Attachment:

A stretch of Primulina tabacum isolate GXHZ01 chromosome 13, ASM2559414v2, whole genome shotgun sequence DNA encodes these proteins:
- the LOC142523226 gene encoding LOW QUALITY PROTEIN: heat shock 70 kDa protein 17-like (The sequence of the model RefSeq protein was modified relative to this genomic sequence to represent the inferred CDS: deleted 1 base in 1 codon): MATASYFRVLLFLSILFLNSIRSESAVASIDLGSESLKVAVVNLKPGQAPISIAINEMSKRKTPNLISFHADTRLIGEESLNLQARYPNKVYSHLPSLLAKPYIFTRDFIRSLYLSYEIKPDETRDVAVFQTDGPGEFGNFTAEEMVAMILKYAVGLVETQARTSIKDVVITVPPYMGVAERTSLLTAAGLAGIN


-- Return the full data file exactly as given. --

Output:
A stretch of Primulina tabacum isolate GXHZ01 chromosome 13, ASM2559414v2, whole genome shotgun sequence DNA encodes these proteins:
- the LOC142523226 gene encoding LOW QUALITY PROTEIN: heat shock 70 kDa protein 17-like (The sequence of the model RefSeq protein was modified relative to this genomic sequence to represent the inferred CDS: deleted 1 base in 1 codon): MATASYFRVLLFLSILFLNSIRSESAVASIDLGSESLKVAVVNLKPGQAPISIAINEMSKRKTPNLISFHADTRLIGEESLNLQARYPNKVYSHLPSLLAKPYIFTRDFIRSLYLSYEIKPDETRDVAVFQTDGPGEFGNFTAEEMVAMILKYAVGLVETQARTSIKDVVITVPPYMGVAERTSLLTAAGLAGIN